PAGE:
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Labour gets green light for talks over coalition deal on West Norfolk council

Conservatives lost seats and control of West Norfolk council at last week's local elections <i>(Image: Chris Bishop)</i>
Conservatives lost seats and control of West Norfolk council at last week's local elections (Image: Chris Bishop)

West Norfolk has come a step closer to being run by a rainbow coalition.

Charles Joyce, leader of the Labour group on the borough council, said it had been given the green light by its national HQ to hold power sharing talks with other parties after last week's local elections.

Eastern Daily Press: Charles Joyce, Labour leader on West Norfolk council
Eastern Daily Press: Charles Joyce, Labour leader on West Norfolk council

Charles Joyce, Labour leader on West Norfolk council (Image: BCKLWN)

"We'll have red lines, they'll have red lines so we'll have to see where we go," he said.

"We've got to have some flexibility on things like charges for using the two community centres, they're £29 an hour and there has to be some concession."

Eastern Daily Press: How things now stand on West Norfolk council after last week's vote
Eastern Daily Press: How things now stand on West Norfolk council after last week's vote

How things now stand on West Norfolk council after last week's vote (Image: Chris Bishop)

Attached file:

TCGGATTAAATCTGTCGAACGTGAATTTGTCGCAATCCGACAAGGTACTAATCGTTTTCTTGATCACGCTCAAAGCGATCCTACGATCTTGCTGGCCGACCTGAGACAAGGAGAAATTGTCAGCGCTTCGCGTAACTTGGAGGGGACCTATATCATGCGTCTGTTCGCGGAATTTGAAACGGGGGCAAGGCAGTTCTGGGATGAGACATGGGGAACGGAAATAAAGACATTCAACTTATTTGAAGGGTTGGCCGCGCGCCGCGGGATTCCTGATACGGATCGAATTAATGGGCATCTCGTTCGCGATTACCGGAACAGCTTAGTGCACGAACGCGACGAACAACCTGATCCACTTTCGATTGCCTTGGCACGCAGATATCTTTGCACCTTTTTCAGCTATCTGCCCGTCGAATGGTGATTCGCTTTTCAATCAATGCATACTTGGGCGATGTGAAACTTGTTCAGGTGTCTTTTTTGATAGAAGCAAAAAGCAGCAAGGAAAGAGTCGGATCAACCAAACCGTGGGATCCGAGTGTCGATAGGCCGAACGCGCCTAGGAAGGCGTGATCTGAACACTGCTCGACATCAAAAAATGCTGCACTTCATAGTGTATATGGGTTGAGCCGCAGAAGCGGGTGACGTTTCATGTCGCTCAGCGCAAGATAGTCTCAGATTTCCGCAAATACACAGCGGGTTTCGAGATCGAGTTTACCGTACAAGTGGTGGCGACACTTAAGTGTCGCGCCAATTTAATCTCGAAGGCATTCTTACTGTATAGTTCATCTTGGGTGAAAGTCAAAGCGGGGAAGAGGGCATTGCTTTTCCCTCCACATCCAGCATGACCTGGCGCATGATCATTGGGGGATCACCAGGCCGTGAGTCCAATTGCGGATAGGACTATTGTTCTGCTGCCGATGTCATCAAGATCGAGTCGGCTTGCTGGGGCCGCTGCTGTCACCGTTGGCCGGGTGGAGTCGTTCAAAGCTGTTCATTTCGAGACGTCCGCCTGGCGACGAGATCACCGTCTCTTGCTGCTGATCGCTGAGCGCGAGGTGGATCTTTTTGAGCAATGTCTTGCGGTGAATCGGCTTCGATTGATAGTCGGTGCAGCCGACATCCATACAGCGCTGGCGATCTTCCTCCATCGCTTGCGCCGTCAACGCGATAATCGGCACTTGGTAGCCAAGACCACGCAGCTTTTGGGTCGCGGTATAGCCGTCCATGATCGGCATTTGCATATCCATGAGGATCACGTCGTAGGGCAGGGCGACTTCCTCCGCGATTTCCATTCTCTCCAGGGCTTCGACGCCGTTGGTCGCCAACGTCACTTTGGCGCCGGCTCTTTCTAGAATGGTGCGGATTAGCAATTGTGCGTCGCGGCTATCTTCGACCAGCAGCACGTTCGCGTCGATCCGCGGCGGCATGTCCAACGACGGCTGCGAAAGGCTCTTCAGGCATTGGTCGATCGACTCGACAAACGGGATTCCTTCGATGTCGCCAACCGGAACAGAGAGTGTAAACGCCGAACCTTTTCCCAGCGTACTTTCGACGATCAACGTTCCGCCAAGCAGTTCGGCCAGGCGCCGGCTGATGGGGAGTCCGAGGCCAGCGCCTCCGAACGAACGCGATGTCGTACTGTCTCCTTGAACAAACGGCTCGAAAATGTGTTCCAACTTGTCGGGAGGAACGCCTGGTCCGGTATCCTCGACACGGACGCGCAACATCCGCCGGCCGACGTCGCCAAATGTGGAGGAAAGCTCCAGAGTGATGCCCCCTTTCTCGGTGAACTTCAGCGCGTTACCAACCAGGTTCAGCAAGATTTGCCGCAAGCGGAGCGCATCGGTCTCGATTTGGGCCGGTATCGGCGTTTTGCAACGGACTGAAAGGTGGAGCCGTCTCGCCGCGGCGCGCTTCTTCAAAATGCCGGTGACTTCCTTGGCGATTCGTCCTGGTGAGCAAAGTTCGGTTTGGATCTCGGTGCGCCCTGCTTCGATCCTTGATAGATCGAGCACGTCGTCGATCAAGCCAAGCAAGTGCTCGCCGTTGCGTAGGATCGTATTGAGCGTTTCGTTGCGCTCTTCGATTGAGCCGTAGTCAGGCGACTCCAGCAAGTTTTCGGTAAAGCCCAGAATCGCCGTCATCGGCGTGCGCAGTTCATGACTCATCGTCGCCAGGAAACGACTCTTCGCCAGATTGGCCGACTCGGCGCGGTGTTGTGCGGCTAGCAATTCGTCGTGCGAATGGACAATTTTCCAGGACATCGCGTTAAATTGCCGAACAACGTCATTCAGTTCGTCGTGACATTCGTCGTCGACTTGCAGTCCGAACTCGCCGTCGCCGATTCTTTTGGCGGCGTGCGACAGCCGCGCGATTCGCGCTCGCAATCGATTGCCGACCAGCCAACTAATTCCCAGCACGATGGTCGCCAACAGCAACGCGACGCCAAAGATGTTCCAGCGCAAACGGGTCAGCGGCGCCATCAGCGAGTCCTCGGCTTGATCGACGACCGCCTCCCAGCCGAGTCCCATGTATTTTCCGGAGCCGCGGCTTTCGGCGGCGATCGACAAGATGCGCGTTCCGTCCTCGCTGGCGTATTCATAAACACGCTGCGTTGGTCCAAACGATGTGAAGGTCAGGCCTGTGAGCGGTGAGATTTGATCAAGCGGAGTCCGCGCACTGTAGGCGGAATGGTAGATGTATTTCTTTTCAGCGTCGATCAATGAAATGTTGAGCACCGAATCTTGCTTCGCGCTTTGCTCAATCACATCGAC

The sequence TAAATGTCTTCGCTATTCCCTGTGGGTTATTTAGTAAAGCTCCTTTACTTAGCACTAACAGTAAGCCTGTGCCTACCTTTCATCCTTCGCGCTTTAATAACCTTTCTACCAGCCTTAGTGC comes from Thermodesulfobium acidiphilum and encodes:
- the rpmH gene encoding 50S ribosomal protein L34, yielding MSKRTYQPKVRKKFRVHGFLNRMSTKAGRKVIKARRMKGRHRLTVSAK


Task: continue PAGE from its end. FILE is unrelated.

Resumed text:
READ MORE: Coalition talks under way in West Norfolk after Conservatives lose control of council

Mr Joyce added he also had concerns over whether the charges for the disposal of large items of waste such as sofas, which are currently £37.50 for up to three items.

He said he had been speaking to Terry Parish, leader of the Independents, who had been feeding details of the discussion back to other members of the group.

Eastern Daily Press: Charles Joyce (left) watches the count in 2003, when Labour lost control of the council to the Conservatives
Eastern Daily Press: Charles Joyce (left) watches the count in 2003, when Labour lost control of the council to the Conservatives

Charles Joyce (left) watches the count in 2003, when Labour lost control of the council to the Conservatives (Image: Matthew Usher)

Matters are not expected to be formally decided for some days, leaving the council in limbo until then.

Membership of committees such as planning and redevelopment can not be decided until it becomes clear who is at the helm.

Conservatives lost overall control of the council for the first time since 2003 after a bruising at the ballot box.

The final count left them with 21 seats, the independents 18, Labour 11, the Liberal Democrats three and the Greens two in West Norfolk.

Eastern Daily Press: Conservative leader Stuart Dark (centre) awaits the result with party members at Lynnsport
Eastern Daily Press: Conservative leader Stuart Dark (centre) awaits the result with party members at Lynnsport

Conservative leader Stuart Dark (centre) awaits the result with party members at Lynnsport (Image: Chris Bishop)

Some 28 are needed for overall control of the 55-member council.

With support from the Lib Dems and Greens, the independents have 23, meaning they must get Labour on board to form a majority administration.

Kay Mason-Billig, the new leader of Norfolk County Council, said she believes last week's the swing away from the Tories stemmed from a protest at the national party.

West Norfolk was one of four councils the party lost across Norfolk and Waveney.